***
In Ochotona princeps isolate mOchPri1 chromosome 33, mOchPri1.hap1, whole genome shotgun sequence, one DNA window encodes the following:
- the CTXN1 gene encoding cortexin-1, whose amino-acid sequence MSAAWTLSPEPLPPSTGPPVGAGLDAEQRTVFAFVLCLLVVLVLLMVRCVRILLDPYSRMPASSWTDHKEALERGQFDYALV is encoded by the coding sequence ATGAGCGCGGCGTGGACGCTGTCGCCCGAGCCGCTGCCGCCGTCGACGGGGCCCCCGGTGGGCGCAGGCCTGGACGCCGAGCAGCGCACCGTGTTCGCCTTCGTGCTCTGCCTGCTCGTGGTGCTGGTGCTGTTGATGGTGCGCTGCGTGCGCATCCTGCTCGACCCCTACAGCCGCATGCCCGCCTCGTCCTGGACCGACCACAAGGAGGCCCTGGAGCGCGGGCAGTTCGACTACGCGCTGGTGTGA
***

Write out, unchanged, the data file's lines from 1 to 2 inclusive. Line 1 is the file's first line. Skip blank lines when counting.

In Ochotona princeps isolate mOchPri1 chromosome 33, mOchPri1.hap1, whole genome shotgun sequence, one DNA window encodes the following:
- the CTXN1 gene encoding cortexin-1, whose amino-acid sequence MSAAWTLSPEPLPPSTGPPVGAGLDAEQRTVFAFVLCLLVVLVLLMVRCVRILLDPYSRMPASSWTDHKEALERGQFDYALV is encoded by the coding sequence ATGAGCGCGGCGTGGACGCTGTCGCCCGAGCCGCTGCCGCCGTCGACGGGGCCCCCGGTGGGCGCAGGCCTGGACGCCGAGCAGCGCACCGTGTTCGCCTTCGTGCTCTGCCTGCTCGTGGTGCTGGTGCTGTTGATGGTGCGCTGCGTGCGCATCCTGCTCGACCCCTACAGCCGCATGCCCGCCTCGTCCTGGACCGACCACAAGGAGGCCCTGGAGCGCGGGCAGTTCGACTACGCGCTGGTGTGA